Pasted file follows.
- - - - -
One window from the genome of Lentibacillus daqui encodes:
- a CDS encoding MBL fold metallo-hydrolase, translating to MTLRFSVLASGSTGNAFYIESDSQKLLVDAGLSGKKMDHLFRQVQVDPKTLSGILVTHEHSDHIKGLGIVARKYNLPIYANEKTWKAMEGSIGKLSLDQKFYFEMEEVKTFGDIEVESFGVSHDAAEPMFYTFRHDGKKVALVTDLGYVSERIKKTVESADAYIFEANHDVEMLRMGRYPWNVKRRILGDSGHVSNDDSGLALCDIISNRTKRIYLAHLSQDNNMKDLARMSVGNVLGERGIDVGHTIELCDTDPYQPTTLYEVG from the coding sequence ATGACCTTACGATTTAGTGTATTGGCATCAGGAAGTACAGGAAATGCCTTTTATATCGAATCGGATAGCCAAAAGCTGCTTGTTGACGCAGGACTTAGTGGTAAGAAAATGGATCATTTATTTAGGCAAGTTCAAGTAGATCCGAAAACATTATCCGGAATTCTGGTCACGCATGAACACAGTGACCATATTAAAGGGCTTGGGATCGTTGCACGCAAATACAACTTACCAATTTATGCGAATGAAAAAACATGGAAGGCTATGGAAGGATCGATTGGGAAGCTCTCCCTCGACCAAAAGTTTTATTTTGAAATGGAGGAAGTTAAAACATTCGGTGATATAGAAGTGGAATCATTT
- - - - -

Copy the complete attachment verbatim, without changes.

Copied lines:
One window from the genome of Lentibacillus daqui encodes:
- a CDS encoding MBL fold metallo-hydrolase, translating to MTLRFSVLASGSTGNAFYIESDSQKLLVDAGLSGKKMDHLFRQVQVDPKTLSGILVTHEHSDHIKGLGIVARKYNLPIYANEKTWKAMEGSIGKLSLDQKFYFEMEEVKTFGDIEVESFGVSHDAAEPMFYTFRHDGKKVALVTDLGYVSERIKKTVESADAYIFEANHDVEMLRMGRYPWNVKRRILGDSGHVSNDDSGLALCDIISNRTKRIYLAHLSQDNNMKDLARMSVGNVLGERGIDVGHTIELCDTDPYQPTTLYEVG from the coding sequence ATGACCTTACGATTTAGTGTATTGGCATCAGGAAGTACAGGAAATGCCTTTTATATCGAATCGGATAGCCAAAAGCTGCTTGTTGACGCAGGACTTAGTGGTAAGAAAATGGATCATTTATTTAGGCAAGTTCAAGTAGATCCGAAAACATTATCCGGAATTCTGGTCACGCATGAACACAGTGACCATATTAAAGGGCTTGGGATCGTTGCACGCAAATACAACTTACCAATTTATGCGAATGAAAAAACATGGAAGGCTATGGAAGGATCGATTGGGAAGCTCTCCCTCGACCAAAAGTTTTATTTTGAAATGGAGGAAGTTAAAACATTCGGTGATATAGAAGTGGAATCATTT